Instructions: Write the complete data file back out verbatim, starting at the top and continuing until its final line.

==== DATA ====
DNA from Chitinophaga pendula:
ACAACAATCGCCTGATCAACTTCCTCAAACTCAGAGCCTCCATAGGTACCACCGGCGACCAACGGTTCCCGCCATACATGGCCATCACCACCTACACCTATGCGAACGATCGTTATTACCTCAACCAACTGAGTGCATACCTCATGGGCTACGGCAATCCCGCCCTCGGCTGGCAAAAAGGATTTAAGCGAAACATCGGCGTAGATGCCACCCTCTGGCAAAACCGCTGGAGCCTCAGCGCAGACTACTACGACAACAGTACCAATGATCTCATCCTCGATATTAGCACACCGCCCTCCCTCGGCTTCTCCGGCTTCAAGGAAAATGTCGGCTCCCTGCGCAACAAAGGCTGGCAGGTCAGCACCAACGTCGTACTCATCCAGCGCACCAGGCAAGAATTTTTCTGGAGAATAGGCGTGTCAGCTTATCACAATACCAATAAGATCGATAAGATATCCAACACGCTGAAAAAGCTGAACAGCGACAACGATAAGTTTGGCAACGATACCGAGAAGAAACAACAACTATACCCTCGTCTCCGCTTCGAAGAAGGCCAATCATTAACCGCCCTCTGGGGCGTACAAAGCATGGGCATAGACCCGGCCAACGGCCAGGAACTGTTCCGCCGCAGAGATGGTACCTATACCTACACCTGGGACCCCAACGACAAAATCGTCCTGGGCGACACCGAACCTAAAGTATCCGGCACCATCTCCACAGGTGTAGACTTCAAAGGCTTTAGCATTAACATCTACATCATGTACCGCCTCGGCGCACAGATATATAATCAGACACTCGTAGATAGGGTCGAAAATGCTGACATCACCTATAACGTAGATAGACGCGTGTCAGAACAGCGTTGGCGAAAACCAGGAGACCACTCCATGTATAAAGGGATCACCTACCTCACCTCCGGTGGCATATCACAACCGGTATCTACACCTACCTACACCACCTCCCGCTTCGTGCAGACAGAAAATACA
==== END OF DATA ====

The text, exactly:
DNA from Chitinophaga pendula:
ACAACAATCGCCTGATCAACTTCCTCAAACTCAGAGCCTCCATAGGTACCACCGGCGACCAACGGTTCCCGCCATACATGGCCATCACCACCTACACCTATGCGAACGATCGTTATTACCTCAACCAACTGAGTGCATACCTCATGGGCTACGGCAATCCCGCCCTCGGCTGGCAAAAAGGATTTAAGCGAAACATCGGCGTAGATGCCACCCTCTGGCAAAACCGCTGGAGCCTCAGCGCAGACTACTACGACAACAGTACCAATGATCTCATCCTCGATATTAGCACACCGCCCTCCCTCGGCTTCTCCGGCTTCAAGGAAAATGTCGGCTCCCTGCGCAACAAAGGCTGGCAGGTCAGCACCAACGTCGTACTCATCCAGCGCACCAGGCAAGAATTTTTCTGGAGAATAGGCGTGTCAGCTTATCACAATACCAATAAGATCGATAAGATATCCAACACGCTGAAAAAGCTGAACAGCGACAACGATAAGTTTGGCAACGATACCGAGAAGAAACAACAACTATACCCTCGTCTCCGCTTCGAAGAAGGCCAATCATTAACCGCCCTCTGGGGCGTACAAAGCATGGGCATAGACCCGGCCAACGGCCAGGAACTGTTCCGCCGCAGAGATGGTACCTATACCTACACCTGGGACCCCAACGACAAAATCGTCCTGGGCGACACCGAACCTAAAGTATCCGGCACCATCTCCACAGGTGTAGACTTCAAAGGCTTTAGCATTAACATCTACATCATGTACCGCCTCGGCGCACAGATATATAATCAGACACTCGTAGATAGGGTCGAAAATGCTGACATCACCTATAACGTAGATAGACGCGTGTCAGAACAGCGTTGGCGAAAACCAGGAGACCACTCCATGTATAAAGGGATCACCTACCTCACCTCCGGTGGCATATCACAACCGGTATCTACACCTACCTACACCACCTCCCGCTTCGTGCAGACAGAAAATACA